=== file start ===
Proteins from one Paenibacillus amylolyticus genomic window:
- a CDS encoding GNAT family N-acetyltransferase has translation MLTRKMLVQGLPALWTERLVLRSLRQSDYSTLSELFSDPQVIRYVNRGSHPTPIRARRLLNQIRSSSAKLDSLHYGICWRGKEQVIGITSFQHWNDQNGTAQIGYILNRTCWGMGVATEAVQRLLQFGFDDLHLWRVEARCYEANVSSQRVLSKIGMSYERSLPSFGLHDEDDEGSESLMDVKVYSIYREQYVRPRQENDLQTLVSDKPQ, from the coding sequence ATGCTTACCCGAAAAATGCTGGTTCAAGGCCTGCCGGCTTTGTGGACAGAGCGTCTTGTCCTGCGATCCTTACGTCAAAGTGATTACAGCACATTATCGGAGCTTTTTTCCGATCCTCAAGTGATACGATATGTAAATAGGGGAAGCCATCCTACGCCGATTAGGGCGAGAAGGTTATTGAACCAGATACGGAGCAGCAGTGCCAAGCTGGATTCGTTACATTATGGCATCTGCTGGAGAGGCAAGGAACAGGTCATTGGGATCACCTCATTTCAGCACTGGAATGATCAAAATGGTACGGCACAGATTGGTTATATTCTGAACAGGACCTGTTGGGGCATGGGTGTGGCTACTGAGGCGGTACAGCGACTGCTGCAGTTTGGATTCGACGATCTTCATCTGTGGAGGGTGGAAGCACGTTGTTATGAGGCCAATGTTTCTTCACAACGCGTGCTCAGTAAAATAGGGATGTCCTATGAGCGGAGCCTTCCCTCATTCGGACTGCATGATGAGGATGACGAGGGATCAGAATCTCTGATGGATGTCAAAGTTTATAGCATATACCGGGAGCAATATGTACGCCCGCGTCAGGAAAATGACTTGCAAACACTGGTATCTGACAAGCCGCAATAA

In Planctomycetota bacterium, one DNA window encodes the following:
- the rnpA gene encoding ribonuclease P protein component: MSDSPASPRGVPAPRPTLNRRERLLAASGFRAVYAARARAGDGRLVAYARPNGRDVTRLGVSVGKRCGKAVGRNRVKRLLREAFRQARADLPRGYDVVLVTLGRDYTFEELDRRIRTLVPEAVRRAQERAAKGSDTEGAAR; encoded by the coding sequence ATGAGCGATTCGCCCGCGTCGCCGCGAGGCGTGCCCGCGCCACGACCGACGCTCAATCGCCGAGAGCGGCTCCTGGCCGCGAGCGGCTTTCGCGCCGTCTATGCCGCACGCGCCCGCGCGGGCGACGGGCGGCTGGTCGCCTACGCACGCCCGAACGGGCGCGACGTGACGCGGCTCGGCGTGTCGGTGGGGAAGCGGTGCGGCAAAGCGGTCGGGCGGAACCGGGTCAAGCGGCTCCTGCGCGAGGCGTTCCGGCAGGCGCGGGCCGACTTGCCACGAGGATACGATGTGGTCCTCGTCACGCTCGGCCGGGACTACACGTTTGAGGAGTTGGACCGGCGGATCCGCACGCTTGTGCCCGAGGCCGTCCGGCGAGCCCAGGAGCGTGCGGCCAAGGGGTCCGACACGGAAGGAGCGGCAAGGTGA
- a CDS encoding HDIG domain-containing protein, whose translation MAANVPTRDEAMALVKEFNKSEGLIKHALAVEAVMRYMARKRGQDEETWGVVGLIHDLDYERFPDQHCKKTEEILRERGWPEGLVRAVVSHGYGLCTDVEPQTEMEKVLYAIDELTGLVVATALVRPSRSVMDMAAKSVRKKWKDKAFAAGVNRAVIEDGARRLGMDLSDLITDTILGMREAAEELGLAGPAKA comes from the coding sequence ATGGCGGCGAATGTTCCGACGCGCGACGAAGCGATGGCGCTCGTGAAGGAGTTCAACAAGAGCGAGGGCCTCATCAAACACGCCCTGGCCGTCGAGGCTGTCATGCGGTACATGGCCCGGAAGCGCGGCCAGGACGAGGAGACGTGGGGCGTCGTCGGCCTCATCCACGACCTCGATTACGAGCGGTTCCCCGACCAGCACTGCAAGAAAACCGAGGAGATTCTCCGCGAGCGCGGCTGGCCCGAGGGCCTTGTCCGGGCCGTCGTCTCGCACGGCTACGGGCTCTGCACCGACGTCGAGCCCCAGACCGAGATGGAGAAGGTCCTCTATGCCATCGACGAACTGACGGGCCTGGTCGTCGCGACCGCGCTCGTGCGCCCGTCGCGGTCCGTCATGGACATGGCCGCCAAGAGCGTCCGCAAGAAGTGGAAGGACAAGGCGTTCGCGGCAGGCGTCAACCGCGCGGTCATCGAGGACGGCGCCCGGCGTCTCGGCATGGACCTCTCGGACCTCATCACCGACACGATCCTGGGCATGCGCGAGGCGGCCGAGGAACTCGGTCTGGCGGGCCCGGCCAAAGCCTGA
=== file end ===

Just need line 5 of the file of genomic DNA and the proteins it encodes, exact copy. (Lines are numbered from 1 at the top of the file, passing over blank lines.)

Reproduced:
- a CDS encoding HDIG domain-containing protein, whose translation MAANVPTRDEAMALVKEFNKSEGLIKHALAVEAVMRYMARKRGQDEETWGVVGLIHDLDYERFPDQHCKKTEEILRERGWPEGLVRAVVSHGYGLCTDVEPQTEMEKVLYAIDELTGLVVATALVRPSRSVMDMAAKSVRKKWKDKAFAAGVNRAVIEDGARRLGMDLSDLITDTILGMREAAEELGLAGPAKA comes from the coding sequence ATGGCGGCGAATGTTCCGACGCGCGACGAAGCGATGGCGCTCGTGAAGGAGTTCAACAAGAGCGAGGGCCTCATCAAACACGCCCTGGCCGTCGAGGCTGTCATGCGGTACATGGCCCGGAAGCGCGGCCAGGACGAGGAGACGTGGGGCGTCGTCGGCCTCATCCACGACCTCGATTACGAGCGGTTCCCCGACCAGCACTGCAAGAAAACCGAGGAGATTCTCCGCGAGCGCGGCTGGCCCGAGGGCCTTGTCCGGGCCGTCGTCTCGCACGGCTACGGGCTCTGCACCGACGTCGAGCCCCAGACCGAGATGGAGAAGGTCCTCTATGCCATCGACGAACTGACGGGCCTGGTCGTCGCGACCGCGCTCGTGCGCCCGTCGCGGTCCGTCATGGACATGGCCGCCAAGAGCGTCCGCAAGAAGTGGAAGGACAAGGCGTTCGCGGCAGGCGTCAACCGCGCGGTCATCGAGGACGGCGCCCGGCGTCTCGGCATGGACCTCTCGGACCTCATCACCGACACGATCCTGGGCATGCGCGAGGCGGCCGAGGAACTCGGTCTGGCGGGCCCGGCCAAAGCCTGA